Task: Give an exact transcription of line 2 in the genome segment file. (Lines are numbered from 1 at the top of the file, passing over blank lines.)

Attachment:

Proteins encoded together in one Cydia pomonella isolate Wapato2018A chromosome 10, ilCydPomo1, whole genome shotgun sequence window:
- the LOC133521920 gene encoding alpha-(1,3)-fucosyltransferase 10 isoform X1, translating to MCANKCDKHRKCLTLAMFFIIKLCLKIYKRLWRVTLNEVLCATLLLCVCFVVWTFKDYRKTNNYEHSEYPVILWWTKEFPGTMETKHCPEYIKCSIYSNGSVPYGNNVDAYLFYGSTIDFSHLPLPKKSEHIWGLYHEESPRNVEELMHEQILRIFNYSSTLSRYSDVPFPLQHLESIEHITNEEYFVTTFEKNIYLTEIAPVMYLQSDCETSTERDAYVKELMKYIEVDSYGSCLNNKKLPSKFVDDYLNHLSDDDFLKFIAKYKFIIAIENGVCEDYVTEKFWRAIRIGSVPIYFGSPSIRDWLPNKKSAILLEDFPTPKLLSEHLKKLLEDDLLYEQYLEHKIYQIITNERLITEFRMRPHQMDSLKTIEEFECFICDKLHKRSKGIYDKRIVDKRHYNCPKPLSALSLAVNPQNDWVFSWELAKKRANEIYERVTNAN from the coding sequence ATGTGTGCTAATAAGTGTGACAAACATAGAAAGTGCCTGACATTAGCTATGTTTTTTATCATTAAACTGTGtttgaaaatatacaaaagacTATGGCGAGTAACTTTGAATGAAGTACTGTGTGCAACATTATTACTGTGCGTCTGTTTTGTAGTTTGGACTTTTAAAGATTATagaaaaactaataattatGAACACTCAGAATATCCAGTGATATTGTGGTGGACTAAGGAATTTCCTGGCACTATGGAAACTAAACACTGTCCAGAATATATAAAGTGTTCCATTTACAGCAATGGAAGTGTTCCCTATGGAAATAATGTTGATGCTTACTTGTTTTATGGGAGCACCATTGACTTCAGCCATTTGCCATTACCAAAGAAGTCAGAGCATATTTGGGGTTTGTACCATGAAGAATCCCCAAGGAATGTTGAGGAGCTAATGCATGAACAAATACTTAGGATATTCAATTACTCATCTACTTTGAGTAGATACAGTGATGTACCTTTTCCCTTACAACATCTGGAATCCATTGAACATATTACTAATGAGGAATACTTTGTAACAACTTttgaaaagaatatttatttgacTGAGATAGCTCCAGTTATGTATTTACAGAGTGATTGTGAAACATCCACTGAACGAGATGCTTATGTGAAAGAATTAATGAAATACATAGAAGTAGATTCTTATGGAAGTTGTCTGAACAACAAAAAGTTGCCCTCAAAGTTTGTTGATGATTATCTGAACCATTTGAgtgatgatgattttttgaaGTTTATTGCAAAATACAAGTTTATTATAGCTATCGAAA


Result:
- the LOC133521920 gene encoding alpha-(1,3)-fucosyltransferase 10 isoform X1, translating to MCANKCDKHRKCLTLAMFFIIKLCLKIYKRLWRVTLNEVLCATLLLCVCFVVWTFKDYRKTNNYEHSEYPVILWWTKEFPGTMETKHCPEYIKCSIYSNGSVPYGNNVDAYLFYGSTIDFSHLPLPKKSEHIWGLYHEESPRNVEELMHEQILRIFNYSSTLSRYSDVPFPLQHLESIEHITNEEYFVTTFEKNIYLTEIAPVMYLQSDCETSTERDAYVKELMKYIEVDSYGSCLNNKKLPSKFVDDYLNHLSDDDFLKFIAKYKFIIAIENGVCEDYVTEKFWRAIRIGSVPIYFGSPSIRDWLPNKKSAILLEDFPTPKLLSEHLKKLLEDDLLYEQYLEHKIYQIITNERLITEFRMRPHQMDSLKTIEEFECFICDKLHKRSKGIYDKRIVDKRHYNCPKPLSALSLAVNPQNDWVFSWELAKKRANEIYERVTNAN from the coding sequence ATGTGTGCTAATAAGTGTGACAAACATAGAAAGTGCCTGACATTAGCTATGTTTTTTATCATTAAACTGTGtttgaaaatatacaaaagacTATGGCGAGTAACTTTGAATGAAGTACTGTGTGCAACATTATTACTGTGCGTCTGTTTTGTAGTTTGGACTTTTAAAGATTATagaaaaactaataattatGAACACTCAGAATATCCAGTGATATTGTGGTGGACTAAGGAATTTCCTGGCACTATGGAAACTAAACACTGTCCAGAATATATAAAGTGTTCCATTTACAGCAATGGAAGTGTTCCCTATGGAAATAATGTTGATGCTTACTTGTTTTATGGGAGCACCATTGACTTCAGCCATTTGCCATTACCAAAGAAGTCAGAGCATATTTGGGGTTTGTACCATGAAGAATCCCCAAGGAATGTTGAGGAGCTAATGCATGAACAAATACTTAGGATATTCAATTACTCATCTACTTTGAGTAGATACAGTGATGTACCTTTTCCCTTACAACATCTGGAATCCATTGAACATATTACTAATGAGGAATACTTTGTAACAACTTttgaaaagaatatttatttgacTGAGATAGCTCCAGTTATGTATTTACAGAGTGATTGTGAAACATCCACTGAACGAGATGCTTATGTGAAAGAATTAATGAAATACATAGAAGTAGATTCTTATGGAAGTTGTCTGAACAACAAAAAGTTGCCCTCAAAGTTTGTTGATGATTATCTGAACCATTTGAgtgatgatgattttttgaaGTTTATTGCAAAATACAAGTTTATTATAGCTATCGAAA